We’re given the setup in the title so there isn’t much time or need spent setting things in motion which the film is better for. Some, including Roger Ebert (who was suffering from cancer at the time) were highly critical of the film and expressed deep resentment in the way terminal illness was used more like a plot device than with sincerity and the austerity grave conditions deserve. Coolly and collectively at times, Reiner keeps the gravity of the character’s condition always nearby but with the care of a surgeon manages to keep the implausible in check as the adventures of the buck list unfold. I think it is safe to say we bring our own luggage to the theater with us, relying on what we know or have experienced to enlighten as much as balance, to tell us when something is honest or disingenuous. I don’t suspect either the filmmakers or the actors intended to solve the dilemma of dying nor had in their plans to make a comedy-drama that explored the silly side of death or the profound manner in which we pass on to the other side – whatever that might be. To cite an often overused and clichéd expression, The Bucket List is first a journey and clearly the characters learn from one another while sharing their own ‘side of the tracks’ stories and anecdotes, but along the way there is a transformation that takes place. What begins as a story about two completely different people dying from the same disease becomes a way for the audience to cross their own boundaries and perceptions, to find common in the uncommon, to make something where nothing had been only moments before. Films of this nature are rare and subtle in the way in which they appeal to audiences at levels not always immediately available. People go to the movies for all sorts of reasons, some to escape their own entanglements, others to laugh and cry, while others are looking for an opportunity to connect with truthful human experiences told through imaginary circumstances. Often elevated, rarely the same for everyone, the connections we make with the characters on the screen help us to know ourselves and sometimes, if we’re lucky, something about others too.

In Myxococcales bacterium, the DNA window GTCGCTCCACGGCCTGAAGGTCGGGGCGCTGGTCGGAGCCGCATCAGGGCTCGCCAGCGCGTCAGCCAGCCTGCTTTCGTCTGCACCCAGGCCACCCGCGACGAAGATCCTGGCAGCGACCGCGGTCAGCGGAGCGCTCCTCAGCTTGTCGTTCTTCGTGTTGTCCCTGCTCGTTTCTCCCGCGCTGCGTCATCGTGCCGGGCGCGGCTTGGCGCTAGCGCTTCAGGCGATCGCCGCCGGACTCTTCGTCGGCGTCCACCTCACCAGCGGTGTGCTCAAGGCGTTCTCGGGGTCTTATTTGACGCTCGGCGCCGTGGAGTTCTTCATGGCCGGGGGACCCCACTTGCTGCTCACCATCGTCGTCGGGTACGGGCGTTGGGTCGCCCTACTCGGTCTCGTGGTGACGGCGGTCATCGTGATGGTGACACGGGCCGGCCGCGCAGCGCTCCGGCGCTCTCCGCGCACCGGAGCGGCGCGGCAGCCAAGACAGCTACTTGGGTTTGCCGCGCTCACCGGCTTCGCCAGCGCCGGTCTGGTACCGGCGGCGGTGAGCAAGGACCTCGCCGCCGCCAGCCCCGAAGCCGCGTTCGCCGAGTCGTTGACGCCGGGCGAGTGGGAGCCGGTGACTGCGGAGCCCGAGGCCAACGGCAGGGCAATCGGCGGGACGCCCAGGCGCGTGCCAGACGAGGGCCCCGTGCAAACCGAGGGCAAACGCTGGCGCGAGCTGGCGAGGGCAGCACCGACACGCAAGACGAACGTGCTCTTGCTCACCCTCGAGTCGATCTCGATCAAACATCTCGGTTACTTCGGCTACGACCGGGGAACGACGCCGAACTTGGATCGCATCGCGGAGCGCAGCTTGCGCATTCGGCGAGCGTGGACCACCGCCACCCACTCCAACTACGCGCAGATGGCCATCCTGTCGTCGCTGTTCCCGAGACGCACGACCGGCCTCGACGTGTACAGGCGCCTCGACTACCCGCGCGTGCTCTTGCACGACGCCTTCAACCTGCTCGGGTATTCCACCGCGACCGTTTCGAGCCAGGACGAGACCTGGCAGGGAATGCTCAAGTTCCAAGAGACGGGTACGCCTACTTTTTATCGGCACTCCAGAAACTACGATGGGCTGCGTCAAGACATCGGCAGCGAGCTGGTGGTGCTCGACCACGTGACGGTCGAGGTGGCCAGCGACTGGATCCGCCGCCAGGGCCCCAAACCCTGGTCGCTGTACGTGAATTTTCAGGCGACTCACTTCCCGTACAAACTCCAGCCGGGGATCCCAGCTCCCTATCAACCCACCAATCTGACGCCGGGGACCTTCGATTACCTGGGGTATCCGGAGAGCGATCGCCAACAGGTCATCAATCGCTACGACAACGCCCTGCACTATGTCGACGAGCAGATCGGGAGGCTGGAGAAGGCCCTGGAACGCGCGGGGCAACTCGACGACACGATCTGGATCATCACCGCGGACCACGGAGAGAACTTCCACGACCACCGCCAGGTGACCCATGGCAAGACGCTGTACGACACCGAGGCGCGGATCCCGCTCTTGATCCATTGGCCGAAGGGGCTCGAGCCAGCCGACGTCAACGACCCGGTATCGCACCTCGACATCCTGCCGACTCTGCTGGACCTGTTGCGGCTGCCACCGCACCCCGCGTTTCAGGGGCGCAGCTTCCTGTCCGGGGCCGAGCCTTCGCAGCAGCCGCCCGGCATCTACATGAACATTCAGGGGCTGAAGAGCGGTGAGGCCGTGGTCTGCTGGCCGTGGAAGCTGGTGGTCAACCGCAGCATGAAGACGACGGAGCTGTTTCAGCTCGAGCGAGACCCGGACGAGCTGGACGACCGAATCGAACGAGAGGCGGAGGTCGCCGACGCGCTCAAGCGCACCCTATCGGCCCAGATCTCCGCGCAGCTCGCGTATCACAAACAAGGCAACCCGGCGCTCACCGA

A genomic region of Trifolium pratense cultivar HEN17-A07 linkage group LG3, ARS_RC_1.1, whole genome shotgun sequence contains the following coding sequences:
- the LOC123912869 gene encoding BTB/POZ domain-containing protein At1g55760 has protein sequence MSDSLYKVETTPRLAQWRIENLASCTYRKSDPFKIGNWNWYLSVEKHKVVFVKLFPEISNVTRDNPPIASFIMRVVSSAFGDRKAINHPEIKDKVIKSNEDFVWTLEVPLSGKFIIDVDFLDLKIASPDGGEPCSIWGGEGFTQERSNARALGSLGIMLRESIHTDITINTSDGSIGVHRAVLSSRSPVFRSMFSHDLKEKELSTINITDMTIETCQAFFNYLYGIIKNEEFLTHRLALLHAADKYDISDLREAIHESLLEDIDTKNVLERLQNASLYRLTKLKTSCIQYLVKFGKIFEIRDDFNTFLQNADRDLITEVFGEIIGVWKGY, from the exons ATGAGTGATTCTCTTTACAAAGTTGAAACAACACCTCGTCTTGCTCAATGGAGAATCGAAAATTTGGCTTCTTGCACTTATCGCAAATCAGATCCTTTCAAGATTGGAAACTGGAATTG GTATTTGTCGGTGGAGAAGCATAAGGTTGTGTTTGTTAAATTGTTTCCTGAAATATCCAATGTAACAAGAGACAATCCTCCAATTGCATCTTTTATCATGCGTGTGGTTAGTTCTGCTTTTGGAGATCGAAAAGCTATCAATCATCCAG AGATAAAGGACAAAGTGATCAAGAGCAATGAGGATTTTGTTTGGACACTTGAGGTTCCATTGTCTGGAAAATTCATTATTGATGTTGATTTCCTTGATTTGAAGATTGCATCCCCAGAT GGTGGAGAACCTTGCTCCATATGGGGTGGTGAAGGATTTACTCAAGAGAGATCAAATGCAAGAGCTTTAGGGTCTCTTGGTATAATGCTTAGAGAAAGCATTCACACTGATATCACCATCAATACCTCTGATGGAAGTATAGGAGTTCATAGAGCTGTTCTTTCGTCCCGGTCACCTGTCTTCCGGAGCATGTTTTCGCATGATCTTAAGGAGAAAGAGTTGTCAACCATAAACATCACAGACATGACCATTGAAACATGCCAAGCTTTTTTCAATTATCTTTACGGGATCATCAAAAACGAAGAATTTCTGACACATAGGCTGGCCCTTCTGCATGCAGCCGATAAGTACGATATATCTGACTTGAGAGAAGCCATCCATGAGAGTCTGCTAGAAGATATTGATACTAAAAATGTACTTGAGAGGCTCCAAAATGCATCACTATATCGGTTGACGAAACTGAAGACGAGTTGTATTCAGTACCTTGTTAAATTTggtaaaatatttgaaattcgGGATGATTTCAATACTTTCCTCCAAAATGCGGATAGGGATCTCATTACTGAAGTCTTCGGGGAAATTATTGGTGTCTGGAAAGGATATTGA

Morgan Freeman went out of his way to express that he did not believe this film was a story about dying but rather the opposite; not so much about how to live but how one lives. Nicholson added in an interview that he had no intention of approaching this film from the perspective of either a sick man or a dying man but rather a character faced with choices and opportunities. The Bucket List is a film that resonates slowly, quietly, and long after the credits have scrolled and the theater has emptied one might ponder their own mortality and morality, just a little, and have been offered an opportunity to laugh a little despite the inescapable. Jack Nicholson, quoting his first acting teacher Jeff Corey who told him once of acting, “Your job is to provide a stimulating point of departure.”
After a considerable pause I would add, what a wonderful way to think of a film about living.